Eliminating all trading errors is impossible and the way to address malfunctions that have plagued equity markets this year is to improve testing and oversight, industry executives said at a meeting in Washington.
Principles such as independent design, redundant risk measures and a preference for frequent, incremental changes to software will limit the inevitable mistakes by humans and computers, Getco LLC said in written testimony. Assertions that trading was more orderly in the past are baseless and too much regulation will penalize investors, according to Citadel LLC.
Spurred into action after Knight Capital Group Inc. bombarded exchanges with errant orders on Aug. 1, the Securities and Exchange Commission called today’s meeting to explore ways of limiting the effect of technology malfunctions. Technology executives of firms that specialize in automated trading said regulators have a role in improving controls, while cautioning against rules that might make the situation worse.
“We believe that a firm’s systems, protocols and procedures should be designed with the knowledge that there will be human mistakes and technology breakdowns that lead to trading errors and system failures,” Chicago-based Getco wrote.
Today’s roundtable was scheduled after SEC Chairman Mary Schapiro, whose agency is the securities market overseer in Washington, described the Knight event as “unacceptable” and promised to issue regulations to help prevent similar mishaps.
Knight, one of the biggest market makers in U.S. stocks, lost $440 million and avoided bankruptcy only after a cash infusion from investors following its software breakdown. The error followed mishandled initial public offerings by Facebook Inc. and exchange-operator Bats Global Markets Inc.
“Technology has pitfalls,” Schapiro said today in prepared remarks. “And when it doesn’t work quite right, the consequences can be severe. Trading can be disrupted, investors can suffer financial loss, firms can be imperiled and confidence in our markets broadly can erode.”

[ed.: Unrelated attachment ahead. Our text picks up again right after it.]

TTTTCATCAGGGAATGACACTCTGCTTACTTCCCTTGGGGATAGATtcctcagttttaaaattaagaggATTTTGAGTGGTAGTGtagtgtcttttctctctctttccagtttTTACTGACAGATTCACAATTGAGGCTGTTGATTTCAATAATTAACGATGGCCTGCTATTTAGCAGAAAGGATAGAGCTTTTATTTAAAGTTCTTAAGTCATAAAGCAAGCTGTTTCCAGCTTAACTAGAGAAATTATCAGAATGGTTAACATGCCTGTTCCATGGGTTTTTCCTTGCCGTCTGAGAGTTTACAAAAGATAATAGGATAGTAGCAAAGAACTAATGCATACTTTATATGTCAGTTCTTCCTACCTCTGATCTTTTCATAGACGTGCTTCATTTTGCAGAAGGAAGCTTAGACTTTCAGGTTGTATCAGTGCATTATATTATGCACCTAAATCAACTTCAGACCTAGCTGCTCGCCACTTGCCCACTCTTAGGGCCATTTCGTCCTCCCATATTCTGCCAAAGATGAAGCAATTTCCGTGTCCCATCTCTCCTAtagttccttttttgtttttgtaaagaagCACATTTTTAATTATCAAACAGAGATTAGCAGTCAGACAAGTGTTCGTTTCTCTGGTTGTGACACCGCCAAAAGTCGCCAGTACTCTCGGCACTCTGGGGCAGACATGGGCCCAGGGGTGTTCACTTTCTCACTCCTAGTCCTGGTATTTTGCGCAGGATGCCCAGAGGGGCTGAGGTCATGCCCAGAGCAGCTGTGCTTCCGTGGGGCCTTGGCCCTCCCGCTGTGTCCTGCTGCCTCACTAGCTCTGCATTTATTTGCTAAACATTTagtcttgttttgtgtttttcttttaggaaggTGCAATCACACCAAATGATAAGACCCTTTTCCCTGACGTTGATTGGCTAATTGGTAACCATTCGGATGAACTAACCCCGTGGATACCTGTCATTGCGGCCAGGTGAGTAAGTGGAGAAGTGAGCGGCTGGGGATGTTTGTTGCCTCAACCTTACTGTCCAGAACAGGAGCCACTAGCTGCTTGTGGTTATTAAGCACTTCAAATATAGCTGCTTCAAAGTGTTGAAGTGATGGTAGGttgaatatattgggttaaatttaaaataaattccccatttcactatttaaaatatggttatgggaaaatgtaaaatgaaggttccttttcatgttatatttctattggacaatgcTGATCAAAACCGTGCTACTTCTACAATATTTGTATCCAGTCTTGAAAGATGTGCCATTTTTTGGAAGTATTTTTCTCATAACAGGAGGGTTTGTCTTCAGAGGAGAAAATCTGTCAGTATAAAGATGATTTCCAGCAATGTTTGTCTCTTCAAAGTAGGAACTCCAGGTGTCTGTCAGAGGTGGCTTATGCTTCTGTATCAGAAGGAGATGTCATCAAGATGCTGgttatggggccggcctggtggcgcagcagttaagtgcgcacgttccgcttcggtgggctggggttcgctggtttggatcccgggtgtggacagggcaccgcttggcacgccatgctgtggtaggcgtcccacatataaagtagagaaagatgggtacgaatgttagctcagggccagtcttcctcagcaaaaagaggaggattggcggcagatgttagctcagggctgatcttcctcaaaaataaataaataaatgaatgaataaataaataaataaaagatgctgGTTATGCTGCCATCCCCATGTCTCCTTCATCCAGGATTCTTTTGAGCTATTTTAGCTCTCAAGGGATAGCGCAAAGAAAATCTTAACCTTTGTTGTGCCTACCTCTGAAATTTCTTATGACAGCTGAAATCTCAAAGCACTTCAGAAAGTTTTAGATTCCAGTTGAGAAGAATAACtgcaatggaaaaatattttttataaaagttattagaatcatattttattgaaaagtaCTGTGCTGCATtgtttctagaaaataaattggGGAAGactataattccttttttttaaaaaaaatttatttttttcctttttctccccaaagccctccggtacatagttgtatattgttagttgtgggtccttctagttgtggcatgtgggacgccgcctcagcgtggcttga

She compared the potential consequences of trading errors to traffic lights that flash the wrong color or railroad track switches that send a train to the right instead of left.
Getco, which makes markets on the floor of the New York Stock Exchange and on other venues across asset classes, outlined a set of programming values it said would minimize trading disruptions. It said systems should be independent of each other to keep errors from cascading, firms should prefer smaller, incremental changes over larger ones so that when errors occur they can be easily fixed, and risk controls should be layered and redundant, according to its written testimony.
“Good testing protocols increase the likelihood that errors are identified and corrected,” the firm wrote. “There is not a specific testing discipline that is appropriate for all firms. Instead, the specific procedures will vary depending on the size, scope, trading strategies and business lines of that firm.”
The SEC fueled the march to electronic trading when it passed rules starting in the 1990s designed to drive down costs for investors. In 2005 it approved rules to increase competition with the then-dominant New York Stock Exchange. Now more than 50 venues get trades that are mostly handled by computers.
Critics say the policy may have worked too well, fostering so much fragmentation that the SEC and other regulators can’t get a handle on what is happening in far-flung trading venues until it’s too late. Knight’s loss is a “wake-up call” to the industry that highlights the interconnectedness among markets, Schapiro said.
“Our multi-venue, interlinked market structure also means that an infrastructure failure by one party or at one venue may cascade into other venues and affect many other participants,” Schapiro said. “And of course the inherent speed of trading, which itself is partly a result of the competitive nature of our markets, means that even small, short-lived infrastructure issues can cause drastic harm.”